Mitigating Water Damage

By Casey Herrell

The end of the winter months brings spring flowers into bloom and with it new responsibilities for all building owners.  This is the perfect time of year to perform routine maintenance around our homes and commercial properties.    The main enemy to the longevity of all building structures is water.   Every building no matter how well engineered is just floating on this mud ball we call earth.  Damage from water can be devastating to any business and cause loss of income for you and your employee’s families.  If you know what to look for most of these sever issues can be avoided all together.

First of all start with a complete inspection of your roof.  The strong spring storms will damages shingles and roof penetrations.  This can allow water to seep in almost undetected until some type of damage is already done.  Check all roof penetrations for flashings that are loose or have caulk that has dried and cracked.  If all this looks good then move on to the gutters and make sure they are clean and free from leaves and debris.  This is often overlooked because you need a ladder to inspect but it is well worth having it cleaned before it causes rotting around soffits and eves.

Second you will need to walk around the building and check all windows and doors.  We use the best caulk available on the market but with this Texas heat all caulking products will deteriorate with age.  The areas where brick and stone meet window frames and expansions joints are the spots to check for signs of dried cracking caulk.  Repairing or replacing the caulking around windows and doors will help keep water out and possibly keep pests out as well.  Another added benefit will be the reduction of cooling bills from the loss of air migrating around windows.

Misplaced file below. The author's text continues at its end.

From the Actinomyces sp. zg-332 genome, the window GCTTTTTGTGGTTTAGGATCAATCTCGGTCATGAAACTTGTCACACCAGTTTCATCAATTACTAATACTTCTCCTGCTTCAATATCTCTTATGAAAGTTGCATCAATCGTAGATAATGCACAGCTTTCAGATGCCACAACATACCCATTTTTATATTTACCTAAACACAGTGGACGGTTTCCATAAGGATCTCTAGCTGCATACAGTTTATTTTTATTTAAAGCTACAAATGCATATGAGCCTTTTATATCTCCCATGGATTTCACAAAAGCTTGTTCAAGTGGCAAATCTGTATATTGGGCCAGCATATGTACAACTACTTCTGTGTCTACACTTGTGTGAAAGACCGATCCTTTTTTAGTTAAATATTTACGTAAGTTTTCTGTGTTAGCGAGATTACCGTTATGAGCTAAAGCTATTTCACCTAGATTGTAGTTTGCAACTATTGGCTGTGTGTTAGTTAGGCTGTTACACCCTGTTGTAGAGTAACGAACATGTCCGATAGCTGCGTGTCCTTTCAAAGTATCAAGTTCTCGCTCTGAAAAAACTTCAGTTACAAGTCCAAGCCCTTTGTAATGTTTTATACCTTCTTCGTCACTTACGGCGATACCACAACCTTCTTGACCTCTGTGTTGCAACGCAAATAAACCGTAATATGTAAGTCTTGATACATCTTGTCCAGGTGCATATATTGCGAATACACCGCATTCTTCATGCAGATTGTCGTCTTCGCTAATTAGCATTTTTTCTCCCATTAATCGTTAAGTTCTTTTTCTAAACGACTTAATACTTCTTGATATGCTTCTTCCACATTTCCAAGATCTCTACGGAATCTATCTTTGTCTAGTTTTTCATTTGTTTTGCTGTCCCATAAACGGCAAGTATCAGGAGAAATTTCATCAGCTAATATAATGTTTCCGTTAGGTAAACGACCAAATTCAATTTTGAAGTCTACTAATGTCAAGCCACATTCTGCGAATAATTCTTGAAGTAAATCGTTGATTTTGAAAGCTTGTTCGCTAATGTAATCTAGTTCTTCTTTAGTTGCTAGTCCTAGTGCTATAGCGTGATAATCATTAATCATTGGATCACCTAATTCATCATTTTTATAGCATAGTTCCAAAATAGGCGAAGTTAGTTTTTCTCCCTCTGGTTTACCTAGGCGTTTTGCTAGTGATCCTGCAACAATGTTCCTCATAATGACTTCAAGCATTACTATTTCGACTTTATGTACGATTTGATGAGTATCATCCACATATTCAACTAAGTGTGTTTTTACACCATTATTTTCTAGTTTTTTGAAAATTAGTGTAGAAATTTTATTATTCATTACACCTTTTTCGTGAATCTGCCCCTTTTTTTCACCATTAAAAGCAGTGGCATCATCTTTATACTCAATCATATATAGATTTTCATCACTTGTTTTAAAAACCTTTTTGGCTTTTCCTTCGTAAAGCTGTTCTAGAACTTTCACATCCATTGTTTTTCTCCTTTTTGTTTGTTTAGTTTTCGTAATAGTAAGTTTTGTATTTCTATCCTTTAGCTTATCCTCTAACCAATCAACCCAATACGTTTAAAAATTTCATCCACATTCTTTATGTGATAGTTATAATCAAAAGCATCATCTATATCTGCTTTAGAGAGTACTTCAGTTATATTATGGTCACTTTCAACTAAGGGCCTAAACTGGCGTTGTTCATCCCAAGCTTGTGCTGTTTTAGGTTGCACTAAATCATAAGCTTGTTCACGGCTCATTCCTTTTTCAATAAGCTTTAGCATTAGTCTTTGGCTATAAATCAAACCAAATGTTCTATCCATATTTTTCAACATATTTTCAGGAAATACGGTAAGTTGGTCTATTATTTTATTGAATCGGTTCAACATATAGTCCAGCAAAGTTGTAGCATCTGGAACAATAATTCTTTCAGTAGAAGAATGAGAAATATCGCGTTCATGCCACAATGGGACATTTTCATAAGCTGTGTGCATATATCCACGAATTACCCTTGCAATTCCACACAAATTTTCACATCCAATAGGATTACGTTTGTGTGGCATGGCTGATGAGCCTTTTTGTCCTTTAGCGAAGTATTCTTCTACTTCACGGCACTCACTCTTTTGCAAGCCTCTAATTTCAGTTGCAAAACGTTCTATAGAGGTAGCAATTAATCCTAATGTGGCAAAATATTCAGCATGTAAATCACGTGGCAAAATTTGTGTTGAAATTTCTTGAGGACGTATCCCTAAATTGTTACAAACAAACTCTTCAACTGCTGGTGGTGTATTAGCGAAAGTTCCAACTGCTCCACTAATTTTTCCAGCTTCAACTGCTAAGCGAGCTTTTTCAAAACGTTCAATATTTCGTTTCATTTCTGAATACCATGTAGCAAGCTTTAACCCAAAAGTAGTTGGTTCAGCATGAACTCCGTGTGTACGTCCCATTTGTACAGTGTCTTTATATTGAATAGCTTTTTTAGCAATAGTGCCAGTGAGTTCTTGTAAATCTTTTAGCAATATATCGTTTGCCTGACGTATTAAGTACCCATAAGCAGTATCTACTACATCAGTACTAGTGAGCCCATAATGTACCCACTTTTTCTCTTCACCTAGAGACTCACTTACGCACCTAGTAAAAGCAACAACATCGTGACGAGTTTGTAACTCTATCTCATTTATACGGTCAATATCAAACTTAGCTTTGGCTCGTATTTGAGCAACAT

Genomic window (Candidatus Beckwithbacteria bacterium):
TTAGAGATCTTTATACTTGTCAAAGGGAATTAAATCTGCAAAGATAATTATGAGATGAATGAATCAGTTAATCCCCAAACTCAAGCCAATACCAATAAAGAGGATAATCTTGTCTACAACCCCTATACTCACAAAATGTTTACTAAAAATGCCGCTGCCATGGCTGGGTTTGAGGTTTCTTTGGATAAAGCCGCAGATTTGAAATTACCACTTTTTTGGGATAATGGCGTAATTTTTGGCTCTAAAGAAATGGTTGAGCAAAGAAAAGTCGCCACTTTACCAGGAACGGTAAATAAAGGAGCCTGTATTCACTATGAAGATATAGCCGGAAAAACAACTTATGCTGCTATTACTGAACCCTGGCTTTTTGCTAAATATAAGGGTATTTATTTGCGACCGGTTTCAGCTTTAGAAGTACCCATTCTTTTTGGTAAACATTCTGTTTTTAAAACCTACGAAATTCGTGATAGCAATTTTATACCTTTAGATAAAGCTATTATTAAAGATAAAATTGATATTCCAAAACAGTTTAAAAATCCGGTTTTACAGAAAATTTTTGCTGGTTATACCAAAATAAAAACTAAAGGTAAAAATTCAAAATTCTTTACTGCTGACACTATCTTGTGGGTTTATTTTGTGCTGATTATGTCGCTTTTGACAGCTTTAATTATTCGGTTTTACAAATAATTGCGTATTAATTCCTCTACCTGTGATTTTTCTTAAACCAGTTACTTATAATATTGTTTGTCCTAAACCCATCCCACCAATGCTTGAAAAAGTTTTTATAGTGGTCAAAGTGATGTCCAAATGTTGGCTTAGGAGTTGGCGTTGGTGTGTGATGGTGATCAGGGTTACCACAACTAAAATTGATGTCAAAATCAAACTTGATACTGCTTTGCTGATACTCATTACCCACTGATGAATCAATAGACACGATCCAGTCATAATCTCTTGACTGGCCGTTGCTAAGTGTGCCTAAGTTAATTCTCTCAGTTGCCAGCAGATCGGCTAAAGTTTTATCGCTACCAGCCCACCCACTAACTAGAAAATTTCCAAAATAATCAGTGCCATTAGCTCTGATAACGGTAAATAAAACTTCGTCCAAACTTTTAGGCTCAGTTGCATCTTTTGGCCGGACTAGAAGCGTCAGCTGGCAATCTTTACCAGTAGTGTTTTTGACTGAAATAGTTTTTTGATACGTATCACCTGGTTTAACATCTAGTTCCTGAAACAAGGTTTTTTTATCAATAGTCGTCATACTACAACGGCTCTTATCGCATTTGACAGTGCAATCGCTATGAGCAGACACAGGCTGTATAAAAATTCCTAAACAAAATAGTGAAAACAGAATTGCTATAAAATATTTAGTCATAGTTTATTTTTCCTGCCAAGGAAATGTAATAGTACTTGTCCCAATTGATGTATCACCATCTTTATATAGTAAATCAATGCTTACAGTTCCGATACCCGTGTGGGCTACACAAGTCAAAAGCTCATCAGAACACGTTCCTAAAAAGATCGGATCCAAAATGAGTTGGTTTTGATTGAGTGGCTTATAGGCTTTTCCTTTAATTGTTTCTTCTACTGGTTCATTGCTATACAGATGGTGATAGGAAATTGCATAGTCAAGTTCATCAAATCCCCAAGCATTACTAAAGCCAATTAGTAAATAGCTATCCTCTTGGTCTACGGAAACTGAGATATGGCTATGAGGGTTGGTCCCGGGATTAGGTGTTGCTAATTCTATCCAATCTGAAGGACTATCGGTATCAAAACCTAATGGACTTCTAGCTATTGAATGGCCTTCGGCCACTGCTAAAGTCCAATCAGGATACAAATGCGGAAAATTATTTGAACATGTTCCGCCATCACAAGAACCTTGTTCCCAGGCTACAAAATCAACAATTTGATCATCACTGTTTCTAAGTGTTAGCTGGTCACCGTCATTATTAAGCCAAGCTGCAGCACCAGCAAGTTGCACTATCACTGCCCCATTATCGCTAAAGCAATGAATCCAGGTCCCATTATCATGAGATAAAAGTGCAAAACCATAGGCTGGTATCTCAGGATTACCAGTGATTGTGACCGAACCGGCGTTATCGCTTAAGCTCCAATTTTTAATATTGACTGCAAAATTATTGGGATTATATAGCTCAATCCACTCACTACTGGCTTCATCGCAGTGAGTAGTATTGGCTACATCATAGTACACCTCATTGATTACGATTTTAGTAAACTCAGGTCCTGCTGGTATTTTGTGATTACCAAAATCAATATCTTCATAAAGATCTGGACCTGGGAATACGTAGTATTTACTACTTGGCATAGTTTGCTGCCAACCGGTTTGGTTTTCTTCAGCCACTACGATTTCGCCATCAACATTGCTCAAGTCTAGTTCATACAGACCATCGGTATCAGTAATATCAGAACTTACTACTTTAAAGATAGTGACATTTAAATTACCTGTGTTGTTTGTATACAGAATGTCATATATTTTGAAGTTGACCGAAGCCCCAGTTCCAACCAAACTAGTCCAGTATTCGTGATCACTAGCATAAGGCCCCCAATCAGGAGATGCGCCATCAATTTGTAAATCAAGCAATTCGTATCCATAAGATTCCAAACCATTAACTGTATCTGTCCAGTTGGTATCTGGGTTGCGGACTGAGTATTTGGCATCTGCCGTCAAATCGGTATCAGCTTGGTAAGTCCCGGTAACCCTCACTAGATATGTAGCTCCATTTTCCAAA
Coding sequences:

The third item and possible the most expensive to fix is your building foundation.  Most of us around here are familiar with the large cracks you see in the ground on a hot summer.  We have black expansive clay in most of the metroplex that works back and forth with each wet- dry cycle.   If an even moisture level is not maintained around you property then it results in differential settlement.  Settling is a normal part of a buildings life but differential settling is when one section of the building sinks or rises faster than the rest.  This can lead to cracked foundations and even structural problems.  This can be prevented by being aware of your site’s water sources.   A large spike in your water bill should be a wakeup call to the possibility of a leaking water pipe somewhere on your property.   Make sure your irrigation system is in proper working order without broken sprinkler heads.  Over watering of your landscape is just as bad for your foundation as it is for your plants. The soil sound be moist but you should not sink into it when walking in your grass.   Give them just enough water to stay healthy and conserve the rest for us.

I hope all of you have had a great start to 2012 and may your buildings continue to be assets to your businesses.  All buildings require routine owner maintenance so give us a call if we can help you with this in any way.

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